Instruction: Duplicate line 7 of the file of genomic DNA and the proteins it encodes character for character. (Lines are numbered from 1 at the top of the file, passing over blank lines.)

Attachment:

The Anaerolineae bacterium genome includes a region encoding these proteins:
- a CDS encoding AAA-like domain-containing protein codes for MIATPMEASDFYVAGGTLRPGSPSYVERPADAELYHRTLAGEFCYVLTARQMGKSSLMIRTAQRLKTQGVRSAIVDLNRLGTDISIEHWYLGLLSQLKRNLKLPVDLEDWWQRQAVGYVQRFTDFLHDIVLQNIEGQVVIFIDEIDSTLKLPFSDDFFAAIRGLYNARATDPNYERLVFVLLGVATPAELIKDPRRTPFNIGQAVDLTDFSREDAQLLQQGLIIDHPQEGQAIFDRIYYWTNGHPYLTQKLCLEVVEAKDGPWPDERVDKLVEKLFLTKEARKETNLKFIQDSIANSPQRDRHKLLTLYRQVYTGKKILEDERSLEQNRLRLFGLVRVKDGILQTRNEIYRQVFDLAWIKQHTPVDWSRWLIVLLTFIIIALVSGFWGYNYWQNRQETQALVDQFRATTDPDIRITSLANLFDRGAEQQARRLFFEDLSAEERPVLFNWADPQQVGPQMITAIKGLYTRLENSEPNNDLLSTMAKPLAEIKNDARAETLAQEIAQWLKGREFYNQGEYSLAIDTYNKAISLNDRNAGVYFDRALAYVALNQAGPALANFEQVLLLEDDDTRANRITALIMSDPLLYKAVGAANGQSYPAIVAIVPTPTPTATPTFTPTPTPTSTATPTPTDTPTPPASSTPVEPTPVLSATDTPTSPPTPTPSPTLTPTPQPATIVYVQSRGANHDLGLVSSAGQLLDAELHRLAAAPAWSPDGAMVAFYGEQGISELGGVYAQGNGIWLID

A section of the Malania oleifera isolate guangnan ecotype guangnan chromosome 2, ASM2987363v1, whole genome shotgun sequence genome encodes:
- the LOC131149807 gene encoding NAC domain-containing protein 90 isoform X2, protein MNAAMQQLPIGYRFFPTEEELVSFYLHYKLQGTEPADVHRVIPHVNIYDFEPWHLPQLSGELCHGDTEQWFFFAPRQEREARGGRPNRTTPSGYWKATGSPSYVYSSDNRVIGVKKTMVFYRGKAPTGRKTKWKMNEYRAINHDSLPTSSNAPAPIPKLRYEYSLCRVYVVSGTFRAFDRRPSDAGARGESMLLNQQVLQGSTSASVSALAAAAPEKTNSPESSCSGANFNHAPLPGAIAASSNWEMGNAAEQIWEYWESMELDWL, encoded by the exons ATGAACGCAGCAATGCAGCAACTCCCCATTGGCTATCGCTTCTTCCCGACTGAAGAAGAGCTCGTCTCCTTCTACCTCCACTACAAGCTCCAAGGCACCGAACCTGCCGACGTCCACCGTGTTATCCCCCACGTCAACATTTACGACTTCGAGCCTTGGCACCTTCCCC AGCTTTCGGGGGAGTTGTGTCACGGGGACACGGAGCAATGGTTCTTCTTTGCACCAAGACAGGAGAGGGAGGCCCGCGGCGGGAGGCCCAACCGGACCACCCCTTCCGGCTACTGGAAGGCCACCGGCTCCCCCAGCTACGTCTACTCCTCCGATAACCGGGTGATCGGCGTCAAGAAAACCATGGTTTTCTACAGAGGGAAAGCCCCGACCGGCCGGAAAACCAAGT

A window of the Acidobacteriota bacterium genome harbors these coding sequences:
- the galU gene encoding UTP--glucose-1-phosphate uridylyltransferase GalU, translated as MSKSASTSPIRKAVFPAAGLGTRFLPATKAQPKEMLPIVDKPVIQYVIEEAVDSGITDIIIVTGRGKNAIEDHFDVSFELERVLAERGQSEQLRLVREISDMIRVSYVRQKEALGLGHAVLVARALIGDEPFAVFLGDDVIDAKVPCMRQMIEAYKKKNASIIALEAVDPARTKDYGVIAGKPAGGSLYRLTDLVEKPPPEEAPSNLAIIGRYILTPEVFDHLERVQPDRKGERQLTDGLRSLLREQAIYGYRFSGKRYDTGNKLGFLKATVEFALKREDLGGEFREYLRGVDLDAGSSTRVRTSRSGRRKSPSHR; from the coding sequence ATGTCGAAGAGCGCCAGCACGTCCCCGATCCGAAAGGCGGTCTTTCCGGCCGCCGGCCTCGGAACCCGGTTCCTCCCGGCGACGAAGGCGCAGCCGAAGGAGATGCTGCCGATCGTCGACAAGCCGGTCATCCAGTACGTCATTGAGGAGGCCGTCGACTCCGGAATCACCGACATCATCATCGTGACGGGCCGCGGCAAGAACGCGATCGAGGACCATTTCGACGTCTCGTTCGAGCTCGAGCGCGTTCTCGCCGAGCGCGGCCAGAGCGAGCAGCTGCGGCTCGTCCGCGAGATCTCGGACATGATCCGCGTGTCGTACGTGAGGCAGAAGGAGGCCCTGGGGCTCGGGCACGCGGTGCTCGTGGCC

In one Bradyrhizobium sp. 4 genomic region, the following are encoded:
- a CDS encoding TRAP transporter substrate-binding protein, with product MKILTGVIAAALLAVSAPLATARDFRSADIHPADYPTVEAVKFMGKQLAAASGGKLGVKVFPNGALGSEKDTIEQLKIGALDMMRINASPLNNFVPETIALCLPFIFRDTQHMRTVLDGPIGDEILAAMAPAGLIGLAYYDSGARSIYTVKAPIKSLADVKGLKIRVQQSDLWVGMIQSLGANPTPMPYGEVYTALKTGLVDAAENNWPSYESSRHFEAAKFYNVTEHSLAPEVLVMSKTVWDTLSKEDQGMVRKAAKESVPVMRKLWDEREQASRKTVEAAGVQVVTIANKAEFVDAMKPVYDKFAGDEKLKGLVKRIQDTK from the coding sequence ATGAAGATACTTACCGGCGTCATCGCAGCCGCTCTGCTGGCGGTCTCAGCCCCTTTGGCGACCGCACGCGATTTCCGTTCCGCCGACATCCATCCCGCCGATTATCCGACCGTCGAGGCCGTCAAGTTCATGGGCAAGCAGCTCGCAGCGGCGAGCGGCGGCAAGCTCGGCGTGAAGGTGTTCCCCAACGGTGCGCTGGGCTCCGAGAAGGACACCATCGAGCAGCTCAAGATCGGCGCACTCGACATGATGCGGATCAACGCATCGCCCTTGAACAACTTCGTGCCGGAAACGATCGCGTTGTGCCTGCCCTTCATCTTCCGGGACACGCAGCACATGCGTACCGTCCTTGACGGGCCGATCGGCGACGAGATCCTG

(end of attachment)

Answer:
In one Bradyrhizobium sp. 4 genomic region, the following are encoded: